In one embodiment of the present invention, user segment selection logic 1106 is configured to perform the process of flowchart 1200 on a periodic basis to ensure that the data being used to implement the various business rules is up-to-date. For example, in one implementation, user segment selection logic 1106 is configured to perform the process of flowchart 1200 once per day, although this is only an example.

In a further implementation, a system administrator or other authorized user may configure certain operating parameters that affect the manner in which the process of flowchart 1200 is executed by user segment selection logic 1106. For example, a system administrator or other authorized user working at workstation 1102 may interact with system administrator interface 1104 to configure such operating parameters. In one embodiment, the system administrator or authorized user can set the frequency with which the process of flowchart 1200 is performed. In another embodiment, the system administrator or authorized user can selectively turn on or off each of the different business rules represented in flowchart 1200. In still another embodiment, the system administrator or authorized user can specify the amount of historical data that is to be used to perform the eCPM calculation of decision step 1214. For example, the system administrator or authorized user may specify that from 1 to 7 days worth of historical data may be used. In a further implementation, if no historical data relating to a particular user segment is available for a particular publisher Web site, an eCPM of the user segment for the entire online ad network will be used to implement decision step 1214 until a specified time period of 1 to 7 days has passed.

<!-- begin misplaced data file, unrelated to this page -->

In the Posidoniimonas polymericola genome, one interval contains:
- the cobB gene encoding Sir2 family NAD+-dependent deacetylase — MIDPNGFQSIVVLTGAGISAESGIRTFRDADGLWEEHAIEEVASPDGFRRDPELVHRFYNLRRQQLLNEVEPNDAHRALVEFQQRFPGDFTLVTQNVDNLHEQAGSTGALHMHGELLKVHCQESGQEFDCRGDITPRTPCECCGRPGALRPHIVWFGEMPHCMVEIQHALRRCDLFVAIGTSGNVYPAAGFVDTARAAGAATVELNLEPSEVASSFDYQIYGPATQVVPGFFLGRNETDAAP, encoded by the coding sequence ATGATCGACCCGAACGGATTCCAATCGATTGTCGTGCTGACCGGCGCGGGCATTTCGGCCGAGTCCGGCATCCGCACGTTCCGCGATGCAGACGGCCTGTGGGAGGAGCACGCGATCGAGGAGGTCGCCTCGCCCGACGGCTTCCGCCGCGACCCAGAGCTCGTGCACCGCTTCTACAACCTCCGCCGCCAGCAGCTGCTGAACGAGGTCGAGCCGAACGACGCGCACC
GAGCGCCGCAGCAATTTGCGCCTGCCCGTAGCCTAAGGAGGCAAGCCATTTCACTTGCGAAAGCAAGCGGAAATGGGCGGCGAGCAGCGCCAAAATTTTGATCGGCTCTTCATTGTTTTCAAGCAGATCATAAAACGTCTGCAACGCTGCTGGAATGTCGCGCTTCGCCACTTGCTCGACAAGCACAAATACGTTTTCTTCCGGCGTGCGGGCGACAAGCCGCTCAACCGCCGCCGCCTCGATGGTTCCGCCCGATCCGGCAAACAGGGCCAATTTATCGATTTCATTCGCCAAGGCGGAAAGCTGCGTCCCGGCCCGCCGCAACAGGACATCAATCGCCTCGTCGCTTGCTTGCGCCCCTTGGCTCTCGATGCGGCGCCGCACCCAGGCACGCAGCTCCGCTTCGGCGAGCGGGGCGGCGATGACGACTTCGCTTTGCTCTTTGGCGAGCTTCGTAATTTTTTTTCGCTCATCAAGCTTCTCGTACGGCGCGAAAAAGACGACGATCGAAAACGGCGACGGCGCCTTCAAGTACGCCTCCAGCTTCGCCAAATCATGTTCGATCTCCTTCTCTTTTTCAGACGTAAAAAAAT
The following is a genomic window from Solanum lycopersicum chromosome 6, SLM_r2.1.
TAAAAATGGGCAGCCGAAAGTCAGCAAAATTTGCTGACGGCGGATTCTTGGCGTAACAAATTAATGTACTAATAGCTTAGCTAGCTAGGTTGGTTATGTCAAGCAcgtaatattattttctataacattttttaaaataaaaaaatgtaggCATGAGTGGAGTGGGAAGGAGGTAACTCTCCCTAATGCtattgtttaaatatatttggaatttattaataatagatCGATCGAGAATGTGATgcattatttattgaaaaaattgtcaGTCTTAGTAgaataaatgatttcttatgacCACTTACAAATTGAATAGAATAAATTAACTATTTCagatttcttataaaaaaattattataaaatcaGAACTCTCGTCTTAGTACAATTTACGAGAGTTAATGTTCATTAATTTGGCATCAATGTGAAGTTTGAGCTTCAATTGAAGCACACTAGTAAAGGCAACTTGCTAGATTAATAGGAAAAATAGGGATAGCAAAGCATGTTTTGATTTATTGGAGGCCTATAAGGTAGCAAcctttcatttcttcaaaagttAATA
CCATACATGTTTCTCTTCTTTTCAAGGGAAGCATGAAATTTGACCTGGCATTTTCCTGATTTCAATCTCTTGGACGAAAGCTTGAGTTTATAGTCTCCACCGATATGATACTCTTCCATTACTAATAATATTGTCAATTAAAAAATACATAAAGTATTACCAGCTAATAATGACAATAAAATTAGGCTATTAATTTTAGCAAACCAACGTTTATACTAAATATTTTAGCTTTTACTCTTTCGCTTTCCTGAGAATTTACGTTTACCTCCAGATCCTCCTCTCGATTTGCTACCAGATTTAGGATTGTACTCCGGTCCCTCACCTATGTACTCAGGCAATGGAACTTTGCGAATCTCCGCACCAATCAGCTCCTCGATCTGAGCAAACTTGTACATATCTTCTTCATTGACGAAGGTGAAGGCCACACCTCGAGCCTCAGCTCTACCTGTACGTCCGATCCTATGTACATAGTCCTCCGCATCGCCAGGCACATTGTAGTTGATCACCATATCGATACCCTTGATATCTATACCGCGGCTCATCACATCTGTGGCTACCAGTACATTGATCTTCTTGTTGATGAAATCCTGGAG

Once user segment selection logic 1106 has performed the process of flowchart 1200 for every user segment and publisher Web site combination, the results of the process are stored in user segment selection database 622 described above in reference to FIG. 6. The data in database 622 is then used by targeted user identification logic 620 in the manner described above in reference to step 508 of flowchart 500.